By Adrian Tonon, Jabari Jefferson , Andre Reed
Photo Lil Monsterr
In order to look back on these historical times, it is crucial to have those who document the stories of the people who are leading change and shaping the culture. Meet four story tellers and change makers who are preserving and championing moments that will live on in history forever.
AJ Williams / Managing Editor – Michigan Chronicle
Editor – City.Life.Style.
My Black community is my “why”. Historically, the black community story was not highlighted as newsworthy with the exception of violence and crime, which is why the historic black newspapers were started with the first being the “Freedom Journal” in 1827, following suit with The Pittsburgh Courier, Chicago Defender, and the Michigan Chronicle which used to be called the Detroit Chronicle just to name a few. These publications gave voice to the voiceless — the black community and told our stories and were at the foundation of being apart of cultivating change throughout our history from the civil rights movement all the way to the first black female Vice-President. This is my why!
As it is with anything in life, but especially with story-telling, you must have PASSION and your passion has to be about the story/person/project — not about you. When you make your mission the story and speak from an authentic voice, it all shines through and your audience feels every emotion behind your words.
As I stated earlier the core mission of writing and story-telling should be to give voice to those who might not otherwise be heard. I’ve never had dreams of working at larger mainstream publications because my passion is for black people and in my current role at my publication the black community is our passion and mission. The root of my job is based on creating equity and opportunity and highlighting those who are doing it best and those who need to step up to do it better.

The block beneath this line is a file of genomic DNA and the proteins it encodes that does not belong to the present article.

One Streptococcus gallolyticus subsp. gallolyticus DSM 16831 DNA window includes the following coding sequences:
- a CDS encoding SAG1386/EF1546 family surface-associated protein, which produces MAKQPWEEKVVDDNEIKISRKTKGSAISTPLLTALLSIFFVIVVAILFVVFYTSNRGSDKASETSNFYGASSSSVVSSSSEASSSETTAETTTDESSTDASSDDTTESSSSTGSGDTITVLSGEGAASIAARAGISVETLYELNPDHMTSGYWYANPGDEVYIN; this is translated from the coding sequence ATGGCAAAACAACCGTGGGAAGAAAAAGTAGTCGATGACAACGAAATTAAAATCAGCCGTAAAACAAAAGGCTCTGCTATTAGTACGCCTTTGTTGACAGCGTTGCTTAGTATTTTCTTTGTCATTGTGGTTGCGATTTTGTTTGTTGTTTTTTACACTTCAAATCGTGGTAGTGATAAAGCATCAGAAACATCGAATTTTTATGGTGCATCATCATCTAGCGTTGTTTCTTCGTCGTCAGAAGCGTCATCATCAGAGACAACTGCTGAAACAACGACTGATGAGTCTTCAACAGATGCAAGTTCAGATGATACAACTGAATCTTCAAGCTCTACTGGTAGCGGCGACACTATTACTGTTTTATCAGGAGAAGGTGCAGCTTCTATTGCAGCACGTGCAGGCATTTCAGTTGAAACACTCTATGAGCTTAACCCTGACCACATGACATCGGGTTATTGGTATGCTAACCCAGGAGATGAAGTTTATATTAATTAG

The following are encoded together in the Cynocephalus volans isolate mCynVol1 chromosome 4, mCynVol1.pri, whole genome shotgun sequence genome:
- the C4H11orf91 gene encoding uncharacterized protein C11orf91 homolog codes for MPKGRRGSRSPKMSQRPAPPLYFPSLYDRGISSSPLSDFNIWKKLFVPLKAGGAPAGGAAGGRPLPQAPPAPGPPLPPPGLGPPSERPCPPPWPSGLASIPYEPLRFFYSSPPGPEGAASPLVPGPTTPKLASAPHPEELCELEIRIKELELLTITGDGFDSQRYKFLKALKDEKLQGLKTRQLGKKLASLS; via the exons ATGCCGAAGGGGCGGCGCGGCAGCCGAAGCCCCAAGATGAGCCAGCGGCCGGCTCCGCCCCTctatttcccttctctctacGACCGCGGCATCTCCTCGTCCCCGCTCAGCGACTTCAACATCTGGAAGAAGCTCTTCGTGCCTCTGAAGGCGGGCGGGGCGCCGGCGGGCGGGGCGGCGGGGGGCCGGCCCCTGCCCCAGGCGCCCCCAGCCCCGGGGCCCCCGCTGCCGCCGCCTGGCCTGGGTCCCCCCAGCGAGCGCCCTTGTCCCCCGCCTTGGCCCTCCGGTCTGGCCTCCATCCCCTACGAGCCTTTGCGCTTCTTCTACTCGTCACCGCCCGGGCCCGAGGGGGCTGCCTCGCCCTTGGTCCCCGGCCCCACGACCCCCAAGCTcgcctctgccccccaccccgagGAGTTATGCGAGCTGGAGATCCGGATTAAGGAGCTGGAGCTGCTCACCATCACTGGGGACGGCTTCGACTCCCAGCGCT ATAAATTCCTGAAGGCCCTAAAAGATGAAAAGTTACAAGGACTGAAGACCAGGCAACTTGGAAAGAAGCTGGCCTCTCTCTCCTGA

Eric Thomas / Chief Storyteller City of Detroit
In the past, I spent a lot of time watching things happen that I had predicted would happen. I thought, “I should start writing this down stuff so I can have a point of reference.” Eventually, that evolved into a need to express my perspective on narratives that I thought were underrepresented. To me, storytelling is an expression of the human need to capture time and emotions in a bottle. Our ability to capture stories and pass them forward in time is one of the primary things that makes humans special. It’s sort of like a primitive time machine.
Most importantly, it’s so much bigger than writing. Oral histories, paintings and illustrations, and even dance have been used to capture the essence and identity of people. The best way to tell a story is the best way you’re able to.It’s inspiring to be a part of that lineage.Don’t let anybody tell you their way of storytelling is the best. Don’t let your fear of not being good enough stop you from starting.
Currently, I’m a graphic designer, public speaker, and writer dabbling in photography, video, and social media. Writing for me was probably the hardest to start and is still the hardest for me to do. When I started writing, I tried to come at it from an educated “collegiate approach.” But fam, I dropped out of community college. Collegiate is not really my bag. Like, what? So instead, I remembered that people liked to hear me speak. So I began to write like that. After I locked into my voice, the writing took off.I’ve always had the most success just expressing myself as honestly as I can. Honestly, I’d rather fail to do what brings me joy than trying to be somebody else and not working out.